In our last episode, things were imploding and our fearless leader was contemplating how he could save the world, er, mold.

Recall, things started imploding as leaks were present between the outer skin of the plug and the inside space.

To try and fix things, I cut out the bottom of the Masonite base to access the hollow interior of the plug. Applied some sealant around the inside corners to help get a good seal. Then I poured in some "dump foam". This is the stuff that comes as a two part liquid. Mix equal amounts, and pour. Within ten or fifteen minutes, the liquid expands many times its volume and cures to form a lightweight closed cell foam. The dump foam gives the mold strength, and helps seal any area that may be the source of leaks. So, once filled, I applied the vacuum. And voila! I have -28kPa pressure (pretty good for this vacuum pump). There was still a very tiny leak somewhere that I could not seem to locate, but I rolled the dice and gave it a go.
Things seemed to go pretty well at first. However, after a while "raceways" were developing along the edges. "Raceways" is the name given to channels that develop where bubbles all of a sudden "zip" toward the vacuum port under pressure. This indicates where resin is freely flowing. The effect of this is as the glass wets out, the resin will travel from the feed tube, to the vacuum tube, along these raceways (a path of least resistance), before other areas of the part are fully wetted out. The only thing to do is to continue drawing more resin through and hope those areas finally wet out.

The next morning, I pulled the bag, flow medium and peel ply. Sure enough, thought not totally dry, parts of the inner layer of glass was starved of resin. For further inspection I started to remove the part from the mold. While the laminate seemed to separate from the surface pretty easy, it was hard to get a handle on things to pull apart. So, being as this is a one-off part, I began to cut the mold into pieces from the inside with a sawzall.

Success? Well, Sort of...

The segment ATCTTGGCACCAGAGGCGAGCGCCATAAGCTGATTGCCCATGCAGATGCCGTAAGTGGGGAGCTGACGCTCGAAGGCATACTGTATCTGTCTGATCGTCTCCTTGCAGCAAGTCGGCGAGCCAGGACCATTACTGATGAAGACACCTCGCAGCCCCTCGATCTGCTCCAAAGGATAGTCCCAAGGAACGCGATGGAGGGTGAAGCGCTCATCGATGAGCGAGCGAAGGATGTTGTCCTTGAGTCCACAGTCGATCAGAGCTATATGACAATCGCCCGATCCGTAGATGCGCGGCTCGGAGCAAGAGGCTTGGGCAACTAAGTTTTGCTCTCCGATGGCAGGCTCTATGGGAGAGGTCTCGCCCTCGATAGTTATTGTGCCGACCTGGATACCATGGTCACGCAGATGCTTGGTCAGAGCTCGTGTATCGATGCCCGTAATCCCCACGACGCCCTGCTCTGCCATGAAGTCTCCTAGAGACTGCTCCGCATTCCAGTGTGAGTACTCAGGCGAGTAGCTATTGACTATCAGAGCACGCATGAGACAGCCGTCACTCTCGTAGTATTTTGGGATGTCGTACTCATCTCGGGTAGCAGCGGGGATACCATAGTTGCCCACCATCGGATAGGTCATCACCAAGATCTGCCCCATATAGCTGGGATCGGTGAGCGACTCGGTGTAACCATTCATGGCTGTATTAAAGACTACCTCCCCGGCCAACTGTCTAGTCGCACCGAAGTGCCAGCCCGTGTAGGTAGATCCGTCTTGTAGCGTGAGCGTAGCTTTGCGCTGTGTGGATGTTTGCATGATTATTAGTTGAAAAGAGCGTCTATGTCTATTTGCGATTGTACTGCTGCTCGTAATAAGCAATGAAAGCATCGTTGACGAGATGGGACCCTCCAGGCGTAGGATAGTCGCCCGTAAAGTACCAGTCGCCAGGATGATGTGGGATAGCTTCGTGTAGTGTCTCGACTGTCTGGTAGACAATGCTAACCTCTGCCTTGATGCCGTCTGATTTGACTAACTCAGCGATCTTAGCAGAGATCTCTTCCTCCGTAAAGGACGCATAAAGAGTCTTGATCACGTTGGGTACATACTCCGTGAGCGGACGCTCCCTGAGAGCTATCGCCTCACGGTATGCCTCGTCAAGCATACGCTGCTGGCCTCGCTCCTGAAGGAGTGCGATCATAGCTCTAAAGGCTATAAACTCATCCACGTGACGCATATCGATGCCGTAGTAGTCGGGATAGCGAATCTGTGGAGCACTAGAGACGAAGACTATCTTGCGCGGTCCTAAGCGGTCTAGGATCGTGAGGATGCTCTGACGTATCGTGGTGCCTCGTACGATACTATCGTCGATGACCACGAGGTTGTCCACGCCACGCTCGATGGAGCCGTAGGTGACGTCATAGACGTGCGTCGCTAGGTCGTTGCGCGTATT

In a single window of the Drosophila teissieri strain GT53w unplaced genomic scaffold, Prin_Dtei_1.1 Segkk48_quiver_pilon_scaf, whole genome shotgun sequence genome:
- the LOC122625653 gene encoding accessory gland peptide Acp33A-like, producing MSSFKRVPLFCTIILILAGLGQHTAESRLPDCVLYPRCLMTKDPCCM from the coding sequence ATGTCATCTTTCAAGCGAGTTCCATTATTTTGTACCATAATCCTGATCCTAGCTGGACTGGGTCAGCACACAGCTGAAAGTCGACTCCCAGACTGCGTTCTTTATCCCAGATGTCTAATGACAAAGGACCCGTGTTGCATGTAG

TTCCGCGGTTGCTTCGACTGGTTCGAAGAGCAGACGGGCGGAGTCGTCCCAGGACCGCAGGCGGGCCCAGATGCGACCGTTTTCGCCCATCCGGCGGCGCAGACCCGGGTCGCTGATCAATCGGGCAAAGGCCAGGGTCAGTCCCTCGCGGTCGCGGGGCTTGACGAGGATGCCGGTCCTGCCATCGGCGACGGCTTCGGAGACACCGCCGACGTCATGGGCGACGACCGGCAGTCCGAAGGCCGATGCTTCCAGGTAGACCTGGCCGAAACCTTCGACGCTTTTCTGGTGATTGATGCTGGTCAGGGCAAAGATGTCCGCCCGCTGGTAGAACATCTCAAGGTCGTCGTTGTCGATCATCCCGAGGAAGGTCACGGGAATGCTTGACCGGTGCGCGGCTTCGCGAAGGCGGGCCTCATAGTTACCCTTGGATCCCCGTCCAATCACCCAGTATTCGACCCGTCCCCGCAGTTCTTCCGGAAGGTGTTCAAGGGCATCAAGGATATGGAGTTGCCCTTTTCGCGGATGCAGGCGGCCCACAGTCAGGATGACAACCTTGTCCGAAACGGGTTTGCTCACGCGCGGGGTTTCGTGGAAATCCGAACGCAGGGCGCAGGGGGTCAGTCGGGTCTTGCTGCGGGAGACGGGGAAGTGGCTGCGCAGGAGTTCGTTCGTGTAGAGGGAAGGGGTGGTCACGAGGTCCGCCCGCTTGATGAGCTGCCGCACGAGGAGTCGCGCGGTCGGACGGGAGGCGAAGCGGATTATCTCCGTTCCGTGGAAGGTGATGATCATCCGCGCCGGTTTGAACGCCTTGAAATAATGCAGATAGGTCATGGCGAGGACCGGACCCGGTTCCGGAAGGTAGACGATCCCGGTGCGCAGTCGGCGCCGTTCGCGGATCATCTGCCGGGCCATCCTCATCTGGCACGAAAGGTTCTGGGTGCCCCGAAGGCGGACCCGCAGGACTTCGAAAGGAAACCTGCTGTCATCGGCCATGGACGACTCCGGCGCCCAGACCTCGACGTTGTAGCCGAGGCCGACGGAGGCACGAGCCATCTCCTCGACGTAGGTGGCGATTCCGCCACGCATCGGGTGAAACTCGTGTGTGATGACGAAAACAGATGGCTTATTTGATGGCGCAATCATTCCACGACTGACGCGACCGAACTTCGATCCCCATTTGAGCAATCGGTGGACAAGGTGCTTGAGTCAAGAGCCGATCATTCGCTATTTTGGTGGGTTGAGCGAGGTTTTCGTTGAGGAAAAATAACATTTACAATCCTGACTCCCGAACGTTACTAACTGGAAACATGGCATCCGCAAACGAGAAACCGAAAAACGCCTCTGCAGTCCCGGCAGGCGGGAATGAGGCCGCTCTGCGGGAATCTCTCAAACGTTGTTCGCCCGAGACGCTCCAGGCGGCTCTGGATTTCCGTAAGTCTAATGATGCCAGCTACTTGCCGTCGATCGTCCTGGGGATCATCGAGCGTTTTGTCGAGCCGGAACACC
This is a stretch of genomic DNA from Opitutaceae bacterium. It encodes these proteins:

Well, so the infusion did not come out as planned, and the piece as it is, cannot be used as a tank. And I must say, this is one of the more "complex" pieces I have infused so far. But it is not a total loss.

The important part here is getting the odd shape that fits the space where it is intended to go. That is the whole reason for making a custom tank here in the first place! And, since it is just a poo tank, it simply has to be solid and well sealed. Not perfect.

Two Salvage Options

If I really want to pursue and infused tank, I could use this first piece as a FEMALE mold for another attempt at the tank. I would need to do some hand layups of a couple layers at least inside. Then I could smooth it out and try infusion again. And throw the mold away.

Or, I could do the hand layups. Make sure it is sealed well, put a top on it. And have a tank! Not wanting to dwell on the infusion aspect too much, I might opt for the latter and simply finish it with hand layups as a tank.

Lessons from this Project...

The Colbond flow medium I used (blue random stranded material layered outside the peel-ply) should not be used around the edges of the part, as when pressure is applied, it compresses the medium inside the bag and creates a small channel that runs along the edges. This is what created the "raceway" which helped the resin reach the vacuum port before other areas of the part were saturated. I should have cut the flow medium only to cover the face of the sides up to about an inch from the edges.

Next time, I will used multiple vacuum ports, with valves, which will enable a degree of control should one part saturate faster than another. Ports could be controlled to help "encourage" the resin to flow to other areas of the part.

Larger vacuum lines. I used 1/4" ID hose this time. Next time I will use 3/8" ID.

Continuous strand mat. I was thinking about using this over the final layer of glass, but decided against it. In addition to adding strength, it would have helped resin flow. I will try that next time.
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Wednesday, April 02, 2008

Westsail Links

Be sure to check out the sidebar section titled "Links". In there you will find a number of boating related links we tend to frequently visit. Also listed are a number of other Westsail owner sites. Of note in particular is Dave's S/V Elysium site, documenting a remodel of his Westsail 42. He has really done quite a bit to his W42 and his work looks top notch. Be sure to check it out. If you know of any other Westsail owner sites not listed, be sure and drop a comment! Enjoy.